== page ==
Anyone familiar with the work of Liverpool born, Newcastle based folk singer Kathryn Williams over the course of her now 13+ year career will be surprised and, no doubt, pleased upon hearing the first fruits of her new musical project. The Pond are Williams together with Simon Edwards (formerly of Fairground Attraction) and English singer songwriter Ginny Clee. Together the trio have created a beguiling album that represents a significant progression for Williams out of the folk singer-songwriter pigeonhole that she was increasingly stuck in.
All the hallmarks of Williams’ sound remain, yet with The Pond her immaculately crafted songs and whispered sensual vocals are set against airily floating melodies, understated beats and hypnotic rhythms. You could even say that some of the tracks are funky, albeit in a restrained wispy sense, yet funky nonetheless. Funky is not a word that could ever reasonably apply to Williams’ previous work.
Opening track Carved is a good introduction to The Pond’s sound. An intricate folksy guitar figure accompanies a repetitive shuffling melody, with Williams’ vocal sounding as sultry as ever as she delivers the repeated line, “Carve my love on a stone”. There is a subtle sense of menace present here that the group frequently return to throughout the album. The single Circle Round A Tree and Pass Us By offer more familiar fare, but the lovely languid melodies are utterly gorgeous.
Where The Pond truly excels however is when they allow their more adventurous sonic tendencies to come to the fore. The presence of Portishead‘s Adrian Utley on mixing duties has perhaps helped Williams and her bandmates to embrace some more progressive and interesting sounds, and The River is perhaps the most striking example of Williams’ newfound sense of sonic adventure. A wonderful eastern influenced fidgety melody builds from primitive beginnings to a stirring crescendo.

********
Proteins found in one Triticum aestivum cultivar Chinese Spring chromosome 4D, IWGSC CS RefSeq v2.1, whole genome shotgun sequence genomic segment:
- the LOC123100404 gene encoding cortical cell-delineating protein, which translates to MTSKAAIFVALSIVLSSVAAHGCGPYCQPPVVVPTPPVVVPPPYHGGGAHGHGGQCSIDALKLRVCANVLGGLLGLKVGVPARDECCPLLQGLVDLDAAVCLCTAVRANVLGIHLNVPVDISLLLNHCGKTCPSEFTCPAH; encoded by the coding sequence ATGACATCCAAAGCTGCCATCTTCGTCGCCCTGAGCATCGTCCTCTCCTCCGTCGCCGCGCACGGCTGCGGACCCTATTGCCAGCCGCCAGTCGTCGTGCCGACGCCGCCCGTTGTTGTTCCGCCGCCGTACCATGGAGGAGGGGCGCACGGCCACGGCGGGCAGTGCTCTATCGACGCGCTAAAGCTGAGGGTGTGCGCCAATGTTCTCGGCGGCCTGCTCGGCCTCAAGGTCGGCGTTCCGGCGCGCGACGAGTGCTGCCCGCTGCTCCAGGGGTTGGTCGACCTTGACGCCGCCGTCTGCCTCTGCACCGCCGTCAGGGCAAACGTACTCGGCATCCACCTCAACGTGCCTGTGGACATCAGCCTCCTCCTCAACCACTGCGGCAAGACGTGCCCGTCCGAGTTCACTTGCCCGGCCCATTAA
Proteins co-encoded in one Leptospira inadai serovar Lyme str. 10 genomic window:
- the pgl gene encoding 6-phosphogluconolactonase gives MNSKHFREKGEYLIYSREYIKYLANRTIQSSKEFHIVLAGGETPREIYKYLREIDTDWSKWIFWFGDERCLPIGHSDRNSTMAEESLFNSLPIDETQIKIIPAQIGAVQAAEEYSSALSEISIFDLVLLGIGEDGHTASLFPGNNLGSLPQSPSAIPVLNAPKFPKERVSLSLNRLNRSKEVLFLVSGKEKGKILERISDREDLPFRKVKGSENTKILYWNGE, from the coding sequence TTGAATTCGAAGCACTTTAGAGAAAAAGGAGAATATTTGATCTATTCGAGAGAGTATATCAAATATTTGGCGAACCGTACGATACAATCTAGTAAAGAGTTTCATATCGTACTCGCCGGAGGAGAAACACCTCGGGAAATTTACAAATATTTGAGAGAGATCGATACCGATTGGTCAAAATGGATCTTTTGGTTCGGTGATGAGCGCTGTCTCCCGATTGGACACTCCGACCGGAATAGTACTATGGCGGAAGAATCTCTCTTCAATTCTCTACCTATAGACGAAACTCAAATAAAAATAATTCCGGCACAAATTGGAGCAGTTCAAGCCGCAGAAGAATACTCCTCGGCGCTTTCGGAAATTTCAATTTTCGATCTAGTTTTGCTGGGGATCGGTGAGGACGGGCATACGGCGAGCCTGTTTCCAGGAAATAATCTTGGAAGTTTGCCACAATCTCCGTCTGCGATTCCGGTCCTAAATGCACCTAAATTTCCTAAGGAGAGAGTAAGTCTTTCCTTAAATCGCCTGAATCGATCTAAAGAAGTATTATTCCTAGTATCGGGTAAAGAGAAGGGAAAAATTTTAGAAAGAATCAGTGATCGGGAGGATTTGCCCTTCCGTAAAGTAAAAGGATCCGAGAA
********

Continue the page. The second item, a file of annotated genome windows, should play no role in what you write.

The album delves ever deeper into darker territory as it progresses, namely on the doleful piano march of Memory Let Down and on End Of The Pier with its oblique lyrical utterances that “You know you’re somewhere different when the water tastes different in your mouth.” The music here is full of portent and foreboding, accompanied by a deathly eerie organ with Williams’ vocal reduced to a hushed whisper. It is a hugely impressive and atmospheric piece of music.
Some of the ideas do not completely come off, but there is much to admire in their ambition nevertheless. Bebop represents a slight curveball and its country twang pastiche of classic rock and roll accompanied by a rap by Kirsch falls ever so slightly flat. Fortunately, this is the only moment when the quality really drops.
Evening Star is the most strikingly different piece here. It could almost be a drum and bass record in different hands, and the juxtaposition of Williams’ lullaby-like vocals over the top of the skittering beats is particularly effective. Even better is the album’s closing track Aim. Coming across like an even more seductive and soulful Massive Attack, the song airily floats to its finish, a perfectly fitting mesmerising way to end the album. Its vocal hook of “Aim Higher” is apposite; this album is the sound of Williams daring to do something that little bit different.
By the time an artist gets to their ninth album they are generally set in their ways and content to just travel along doing their own thing. Kathryn Williams is clearly no longer happy to solely plough her own artistic furrow to an appreciative cult audience. Her debut with The Pond is a commendably excellent example of an established artist making a real step forward.